• Henry Geller

Ravens Report Card Through 11 Weeks


A display of Ravens fan items, including a Lamar Jackson jersey
A display of Ravens fan items, including a Lamar Jackson jersey (Photo by Henry Geller)

After a 14-2 finish to last season, the Ravens haven’t lived up to what many pundits and fans expected. The offense has looked slow and at times nonexistent, and although the defense has been one of the league's best, they have had their uncharacteristically weak moments.

In our fall report-card season, I took inspiration from the Baltimore Sun's Mike Preston and graded each position group through the first 11 weeks of the NFL season.


Quarterback: B

Coming off of his MVP season, Lamar Jackson doesn't look like himself. He seems more indecisive and inconsistent with his decisions, and sometimes misses throws that would have been easy a season ago. Despite his regression in passing statistics, Jackson has generally been a strong player, leading a team that has scored over thirty points in four of their victories. Although he would probably disagree, Jackson was not responsible for most of the team's losses. Despite strong performances, Jackson has had a number of careless plays over the course of the season. Most notably, he threw two interceptions in week 8 against the Steelers, handing them 14 points. Jackson needs to be the confident thrower we saw last year. The Ravens need to take more shots downfield, and this starts with Jackson's confidence. The Ravens and Jackson need to improve their passing to win big games going forward.


Running Backs: B

This season, the Ravens aren’t coming close to meeting the record running numbers they produced last year. Partly, this can be attributed to Lamar Jackson running less, the retirement of Marshal Yanda, and injuries on the offensive line. Rookie JK Dobbins and Gus Edwards have played well but Mark Ingram, the veteran of the group has been quiet.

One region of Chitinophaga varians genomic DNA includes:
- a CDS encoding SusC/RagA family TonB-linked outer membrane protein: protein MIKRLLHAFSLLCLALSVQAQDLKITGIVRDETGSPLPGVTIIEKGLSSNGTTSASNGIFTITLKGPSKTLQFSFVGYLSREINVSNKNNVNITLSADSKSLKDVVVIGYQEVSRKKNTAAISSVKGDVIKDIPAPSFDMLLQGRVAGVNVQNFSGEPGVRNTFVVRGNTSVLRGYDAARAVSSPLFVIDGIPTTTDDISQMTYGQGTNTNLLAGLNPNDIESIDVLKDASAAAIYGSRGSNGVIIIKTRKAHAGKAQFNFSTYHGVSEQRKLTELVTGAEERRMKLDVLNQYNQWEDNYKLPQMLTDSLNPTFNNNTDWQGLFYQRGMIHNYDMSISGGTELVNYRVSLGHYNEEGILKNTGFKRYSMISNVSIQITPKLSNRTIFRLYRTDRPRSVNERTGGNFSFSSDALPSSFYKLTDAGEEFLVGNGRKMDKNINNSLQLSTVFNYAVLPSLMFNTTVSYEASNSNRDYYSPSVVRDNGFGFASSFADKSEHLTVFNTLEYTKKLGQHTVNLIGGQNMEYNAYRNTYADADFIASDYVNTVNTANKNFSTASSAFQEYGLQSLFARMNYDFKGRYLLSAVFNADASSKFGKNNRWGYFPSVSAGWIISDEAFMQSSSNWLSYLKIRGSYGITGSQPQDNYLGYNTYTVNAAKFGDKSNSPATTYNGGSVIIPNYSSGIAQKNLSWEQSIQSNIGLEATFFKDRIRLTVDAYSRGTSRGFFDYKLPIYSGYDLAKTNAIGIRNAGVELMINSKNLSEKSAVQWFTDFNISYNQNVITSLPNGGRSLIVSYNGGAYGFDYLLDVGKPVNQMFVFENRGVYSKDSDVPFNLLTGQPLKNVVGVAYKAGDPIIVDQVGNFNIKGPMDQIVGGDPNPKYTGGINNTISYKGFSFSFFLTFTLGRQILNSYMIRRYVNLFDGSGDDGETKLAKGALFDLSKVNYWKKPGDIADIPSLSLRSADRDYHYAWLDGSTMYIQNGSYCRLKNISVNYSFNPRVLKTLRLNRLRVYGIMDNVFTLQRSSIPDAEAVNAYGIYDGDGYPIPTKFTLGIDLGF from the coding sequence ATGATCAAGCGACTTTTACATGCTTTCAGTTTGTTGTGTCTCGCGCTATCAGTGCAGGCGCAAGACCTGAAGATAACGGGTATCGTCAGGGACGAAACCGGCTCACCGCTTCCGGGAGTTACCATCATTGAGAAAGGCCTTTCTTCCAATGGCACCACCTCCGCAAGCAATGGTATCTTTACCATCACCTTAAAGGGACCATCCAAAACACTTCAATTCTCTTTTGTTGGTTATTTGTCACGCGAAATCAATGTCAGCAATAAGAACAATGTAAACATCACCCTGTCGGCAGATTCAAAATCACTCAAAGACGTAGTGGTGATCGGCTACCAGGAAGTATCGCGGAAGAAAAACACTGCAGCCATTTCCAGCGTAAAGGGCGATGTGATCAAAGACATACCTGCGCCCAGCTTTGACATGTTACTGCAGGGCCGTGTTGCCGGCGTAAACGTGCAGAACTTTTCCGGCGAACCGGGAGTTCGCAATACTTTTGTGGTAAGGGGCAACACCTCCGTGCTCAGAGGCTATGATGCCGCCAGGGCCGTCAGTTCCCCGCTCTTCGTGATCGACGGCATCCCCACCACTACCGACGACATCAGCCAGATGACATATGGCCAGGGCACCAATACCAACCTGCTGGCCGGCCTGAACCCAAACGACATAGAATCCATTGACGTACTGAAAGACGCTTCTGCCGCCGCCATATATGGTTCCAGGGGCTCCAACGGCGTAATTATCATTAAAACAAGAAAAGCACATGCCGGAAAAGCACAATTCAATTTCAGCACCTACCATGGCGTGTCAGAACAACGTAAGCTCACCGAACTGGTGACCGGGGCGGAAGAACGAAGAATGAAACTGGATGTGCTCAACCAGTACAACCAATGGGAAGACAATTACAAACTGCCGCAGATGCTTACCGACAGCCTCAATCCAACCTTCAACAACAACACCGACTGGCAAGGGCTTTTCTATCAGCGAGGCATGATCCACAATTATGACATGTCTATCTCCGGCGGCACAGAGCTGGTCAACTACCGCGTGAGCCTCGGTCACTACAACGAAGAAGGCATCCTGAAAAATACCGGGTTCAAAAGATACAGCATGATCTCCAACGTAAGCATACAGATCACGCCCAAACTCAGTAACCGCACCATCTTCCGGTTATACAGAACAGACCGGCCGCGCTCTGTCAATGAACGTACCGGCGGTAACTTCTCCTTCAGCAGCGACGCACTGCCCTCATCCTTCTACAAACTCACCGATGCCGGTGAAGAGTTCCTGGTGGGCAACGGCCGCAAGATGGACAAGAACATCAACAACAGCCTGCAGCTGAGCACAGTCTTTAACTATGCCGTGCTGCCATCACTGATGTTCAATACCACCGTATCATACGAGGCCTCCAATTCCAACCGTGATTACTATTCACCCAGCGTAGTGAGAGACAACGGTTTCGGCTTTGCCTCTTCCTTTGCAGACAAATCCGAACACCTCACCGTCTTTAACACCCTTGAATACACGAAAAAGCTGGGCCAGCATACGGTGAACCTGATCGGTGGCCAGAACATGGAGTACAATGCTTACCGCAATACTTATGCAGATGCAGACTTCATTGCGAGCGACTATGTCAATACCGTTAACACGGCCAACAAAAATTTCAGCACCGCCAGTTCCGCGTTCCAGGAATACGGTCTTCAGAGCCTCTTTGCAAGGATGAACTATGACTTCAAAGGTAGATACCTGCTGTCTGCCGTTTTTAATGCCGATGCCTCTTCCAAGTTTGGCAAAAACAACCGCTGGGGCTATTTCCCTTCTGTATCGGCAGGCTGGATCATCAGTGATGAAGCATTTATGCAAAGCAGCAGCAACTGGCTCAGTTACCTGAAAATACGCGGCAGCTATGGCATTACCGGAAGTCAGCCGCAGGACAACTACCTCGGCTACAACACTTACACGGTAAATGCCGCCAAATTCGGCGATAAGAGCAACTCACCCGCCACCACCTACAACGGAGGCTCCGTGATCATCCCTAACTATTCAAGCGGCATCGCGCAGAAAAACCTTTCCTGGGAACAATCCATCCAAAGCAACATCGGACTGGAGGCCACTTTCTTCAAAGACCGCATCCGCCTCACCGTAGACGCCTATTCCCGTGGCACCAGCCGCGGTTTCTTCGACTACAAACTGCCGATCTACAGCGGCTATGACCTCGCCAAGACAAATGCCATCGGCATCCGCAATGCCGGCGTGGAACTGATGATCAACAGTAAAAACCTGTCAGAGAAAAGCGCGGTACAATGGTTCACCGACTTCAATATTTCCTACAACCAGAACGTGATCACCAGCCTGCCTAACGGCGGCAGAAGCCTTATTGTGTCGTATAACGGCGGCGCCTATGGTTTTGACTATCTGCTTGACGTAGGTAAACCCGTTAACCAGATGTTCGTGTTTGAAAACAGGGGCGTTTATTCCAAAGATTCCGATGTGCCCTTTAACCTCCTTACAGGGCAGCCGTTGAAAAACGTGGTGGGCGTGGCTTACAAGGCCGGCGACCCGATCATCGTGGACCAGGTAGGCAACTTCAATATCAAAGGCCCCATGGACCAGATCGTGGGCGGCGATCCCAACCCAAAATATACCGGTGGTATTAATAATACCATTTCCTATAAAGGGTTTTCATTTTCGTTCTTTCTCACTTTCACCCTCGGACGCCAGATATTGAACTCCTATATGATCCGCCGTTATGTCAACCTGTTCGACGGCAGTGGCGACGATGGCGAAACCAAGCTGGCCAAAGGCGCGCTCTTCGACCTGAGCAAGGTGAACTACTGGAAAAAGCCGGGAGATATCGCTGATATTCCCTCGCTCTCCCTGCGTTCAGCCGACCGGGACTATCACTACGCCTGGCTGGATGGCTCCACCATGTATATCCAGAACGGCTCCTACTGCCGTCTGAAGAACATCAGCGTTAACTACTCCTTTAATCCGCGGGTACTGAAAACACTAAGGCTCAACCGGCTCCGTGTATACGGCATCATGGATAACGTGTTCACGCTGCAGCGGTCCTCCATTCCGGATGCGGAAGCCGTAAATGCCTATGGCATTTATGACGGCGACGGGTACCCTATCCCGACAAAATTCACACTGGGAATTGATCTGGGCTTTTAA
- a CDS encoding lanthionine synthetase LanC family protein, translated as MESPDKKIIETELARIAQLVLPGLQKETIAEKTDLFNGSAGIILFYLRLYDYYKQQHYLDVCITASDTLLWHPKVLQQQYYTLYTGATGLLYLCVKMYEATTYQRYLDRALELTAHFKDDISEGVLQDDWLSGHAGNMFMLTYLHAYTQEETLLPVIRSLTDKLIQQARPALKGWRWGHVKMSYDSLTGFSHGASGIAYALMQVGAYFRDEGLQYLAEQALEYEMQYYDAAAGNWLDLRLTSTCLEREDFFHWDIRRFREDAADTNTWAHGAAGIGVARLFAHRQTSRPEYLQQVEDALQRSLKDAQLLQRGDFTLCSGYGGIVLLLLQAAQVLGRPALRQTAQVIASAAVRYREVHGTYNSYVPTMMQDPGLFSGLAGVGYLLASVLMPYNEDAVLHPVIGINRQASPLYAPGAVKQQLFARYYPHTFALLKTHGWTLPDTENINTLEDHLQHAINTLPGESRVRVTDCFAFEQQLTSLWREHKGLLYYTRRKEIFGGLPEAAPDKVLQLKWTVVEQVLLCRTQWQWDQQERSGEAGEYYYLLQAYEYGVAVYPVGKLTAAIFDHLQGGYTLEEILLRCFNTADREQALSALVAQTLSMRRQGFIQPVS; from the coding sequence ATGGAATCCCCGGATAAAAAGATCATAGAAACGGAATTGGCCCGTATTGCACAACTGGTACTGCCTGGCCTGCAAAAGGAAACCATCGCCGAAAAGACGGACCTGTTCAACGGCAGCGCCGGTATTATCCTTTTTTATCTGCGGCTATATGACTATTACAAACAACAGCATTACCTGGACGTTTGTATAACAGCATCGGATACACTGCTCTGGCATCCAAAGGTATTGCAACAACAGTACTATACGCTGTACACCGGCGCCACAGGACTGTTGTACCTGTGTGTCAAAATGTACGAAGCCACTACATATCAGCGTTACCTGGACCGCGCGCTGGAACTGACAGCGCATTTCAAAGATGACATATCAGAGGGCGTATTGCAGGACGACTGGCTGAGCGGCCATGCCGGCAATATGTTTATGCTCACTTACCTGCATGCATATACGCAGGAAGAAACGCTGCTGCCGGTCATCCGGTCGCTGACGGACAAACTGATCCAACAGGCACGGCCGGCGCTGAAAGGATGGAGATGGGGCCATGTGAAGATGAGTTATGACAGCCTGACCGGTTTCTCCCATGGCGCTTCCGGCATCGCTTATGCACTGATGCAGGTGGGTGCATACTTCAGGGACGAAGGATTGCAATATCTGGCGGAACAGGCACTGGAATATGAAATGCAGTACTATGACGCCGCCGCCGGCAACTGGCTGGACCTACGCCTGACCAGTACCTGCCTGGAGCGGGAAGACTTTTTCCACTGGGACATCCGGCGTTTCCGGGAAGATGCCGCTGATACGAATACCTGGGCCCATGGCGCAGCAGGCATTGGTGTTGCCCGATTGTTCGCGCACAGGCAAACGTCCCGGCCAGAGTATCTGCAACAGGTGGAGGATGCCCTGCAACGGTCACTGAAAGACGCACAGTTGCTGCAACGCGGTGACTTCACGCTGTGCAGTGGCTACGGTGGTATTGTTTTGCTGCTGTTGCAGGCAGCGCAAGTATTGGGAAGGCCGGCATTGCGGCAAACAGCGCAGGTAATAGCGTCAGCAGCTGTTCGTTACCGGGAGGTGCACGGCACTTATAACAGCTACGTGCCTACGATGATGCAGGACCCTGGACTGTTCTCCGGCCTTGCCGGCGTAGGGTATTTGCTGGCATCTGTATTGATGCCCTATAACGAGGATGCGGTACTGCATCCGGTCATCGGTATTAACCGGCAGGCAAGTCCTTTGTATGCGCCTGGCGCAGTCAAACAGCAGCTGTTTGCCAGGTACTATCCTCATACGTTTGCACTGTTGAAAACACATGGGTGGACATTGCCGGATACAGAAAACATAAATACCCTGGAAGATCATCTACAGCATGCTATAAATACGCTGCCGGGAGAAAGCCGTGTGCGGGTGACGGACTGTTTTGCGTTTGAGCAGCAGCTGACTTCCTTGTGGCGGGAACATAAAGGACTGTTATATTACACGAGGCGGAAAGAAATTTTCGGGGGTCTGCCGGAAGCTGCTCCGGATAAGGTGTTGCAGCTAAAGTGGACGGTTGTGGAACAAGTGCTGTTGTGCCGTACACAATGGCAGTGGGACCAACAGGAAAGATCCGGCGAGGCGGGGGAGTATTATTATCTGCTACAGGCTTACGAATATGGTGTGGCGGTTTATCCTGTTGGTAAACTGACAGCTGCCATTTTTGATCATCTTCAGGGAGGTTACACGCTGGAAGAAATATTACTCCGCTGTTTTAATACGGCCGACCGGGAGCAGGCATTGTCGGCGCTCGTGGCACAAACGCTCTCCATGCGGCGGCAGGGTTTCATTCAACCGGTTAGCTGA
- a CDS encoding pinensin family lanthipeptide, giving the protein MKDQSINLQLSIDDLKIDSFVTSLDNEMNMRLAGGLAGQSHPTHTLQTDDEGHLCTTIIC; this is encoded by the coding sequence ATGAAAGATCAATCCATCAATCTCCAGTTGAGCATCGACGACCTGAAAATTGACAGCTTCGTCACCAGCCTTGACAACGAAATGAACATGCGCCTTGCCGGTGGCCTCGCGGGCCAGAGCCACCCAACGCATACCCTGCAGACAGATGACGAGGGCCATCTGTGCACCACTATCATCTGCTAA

Wide Receivers: D+

It seems every year there are major question marks surrounding the Ravens receiving corps. Ravens receivers simply can't get open. Marquise Brown has been a disappointment, there seems to be at least one disconnect between Miles Boykin and Lamar Jackson each game, and veteran receiver Willie Snead hasn’t gotten his fair share of targets. Despite recording fewer snaps, rookie receiver Devin Duvernay has flashed early in the season, and should continue to grow as a speed threat. The Wide Receivers need to let Lamar Jackson to spread the ball around. The group’s route running has been weak, which allows defenses to focus on defending the run. The Ravens lack a staple receiver who fans can be confident will have a solid game each week. Hopefully Brown, Duvernay, Snead, or even the newly acquired Dez Bryant, can contribute to this role.


Tight Ends: B+

It’s too bad the Ravens didn’t have a week seven game on National Tight End’s Day, because Mark Andrews and Nick Boyle might be the best tight end duo in the NFL. The only reason why their grade isn't higher is because Boyle recently suffered a season-ending knee injury. Andrews consistently is able to get open in the red-zone, and has made several improbable catches. Boyle has been a valuable blocker for the run game and for Lamar Jackson, and will be missed in future games.


Offensive Line: C-